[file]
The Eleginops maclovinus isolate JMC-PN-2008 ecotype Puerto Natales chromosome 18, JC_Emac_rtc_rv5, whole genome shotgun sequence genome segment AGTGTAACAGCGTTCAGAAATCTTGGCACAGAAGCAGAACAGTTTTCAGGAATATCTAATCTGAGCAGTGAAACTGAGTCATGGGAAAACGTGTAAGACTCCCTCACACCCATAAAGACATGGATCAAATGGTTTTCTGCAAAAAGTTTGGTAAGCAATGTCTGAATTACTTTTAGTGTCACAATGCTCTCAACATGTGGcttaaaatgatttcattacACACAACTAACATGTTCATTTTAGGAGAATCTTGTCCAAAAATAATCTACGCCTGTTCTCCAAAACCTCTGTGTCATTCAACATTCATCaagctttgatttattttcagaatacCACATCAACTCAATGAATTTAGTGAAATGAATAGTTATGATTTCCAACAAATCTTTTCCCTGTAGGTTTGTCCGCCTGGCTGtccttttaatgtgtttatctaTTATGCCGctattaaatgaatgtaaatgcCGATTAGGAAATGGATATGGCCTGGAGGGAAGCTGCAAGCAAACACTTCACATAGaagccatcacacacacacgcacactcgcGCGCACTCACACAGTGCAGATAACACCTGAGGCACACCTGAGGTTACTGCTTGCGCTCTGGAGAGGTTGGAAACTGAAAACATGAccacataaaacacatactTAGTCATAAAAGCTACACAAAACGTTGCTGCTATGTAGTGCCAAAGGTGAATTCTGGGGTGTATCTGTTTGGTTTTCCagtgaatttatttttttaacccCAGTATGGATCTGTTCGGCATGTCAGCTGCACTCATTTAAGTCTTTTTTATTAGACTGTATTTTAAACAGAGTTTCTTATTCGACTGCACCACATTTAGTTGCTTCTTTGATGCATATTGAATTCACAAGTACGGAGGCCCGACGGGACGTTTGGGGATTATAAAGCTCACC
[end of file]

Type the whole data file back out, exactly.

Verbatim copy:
The Eleginops maclovinus isolate JMC-PN-2008 ecotype Puerto Natales chromosome 18, JC_Emac_rtc_rv5, whole genome shotgun sequence genome segment AGTGTAACAGCGTTCAGAAATCTTGGCACAGAAGCAGAACAGTTTTCAGGAATATCTAATCTGAGCAGTGAAACTGAGTCATGGGAAAACGTGTAAGACTCCCTCACACCCATAAAGACATGGATCAAATGGTTTTCTGCAAAAAGTTTGGTAAGCAATGTCTGAATTACTTTTAGTGTCACAATGCTCTCAACATGTGGcttaaaatgatttcattacACACAACTAACATGTTCATTTTAGGAGAATCTTGTCCAAAAATAATCTACGCCTGTTCTCCAAAACCTCTGTGTCATTCAACATTCATCaagctttgatttattttcagaatacCACATCAACTCAATGAATTTAGTGAAATGAATAGTTATGATTTCCAACAAATCTTTTCCCTGTAGGTTTGTCCGCCTGGCTGtccttttaatgtgtttatctaTTATGCCGctattaaatgaatgtaaatgcCGATTAGGAAATGGATATGGCCTGGAGGGAAGCTGCAAGCAAACACTTCACATAGaagccatcacacacacacgcacactcgcGCGCACTCACACAGTGCAGATAACACCTGAGGCACACCTGAGGTTACTGCTTGCGCTCTGGAGAGGTTGGAAACTGAAAACATGAccacataaaacacatactTAGTCATAAAAGCTACACAAAACGTTGCTGCTATGTAGTGCCAAAGGTGAATTCTGGGGTGTATCTGTTTGGTTTTCCagtgaatttatttttttaacccCAGTATGGATCTGTTCGGCATGTCAGCTGCACTCATTTAAGTCTTTTTTATTAGACTGTATTTTAAACAGAGTTTCTTATTCGACTGCACCACATTTAGTTGCTTCTTTGATGCATATTGAATTCACAAGTACGGAGGCCCGACGGGACGTTTGGGGATTATAAAGCTCACC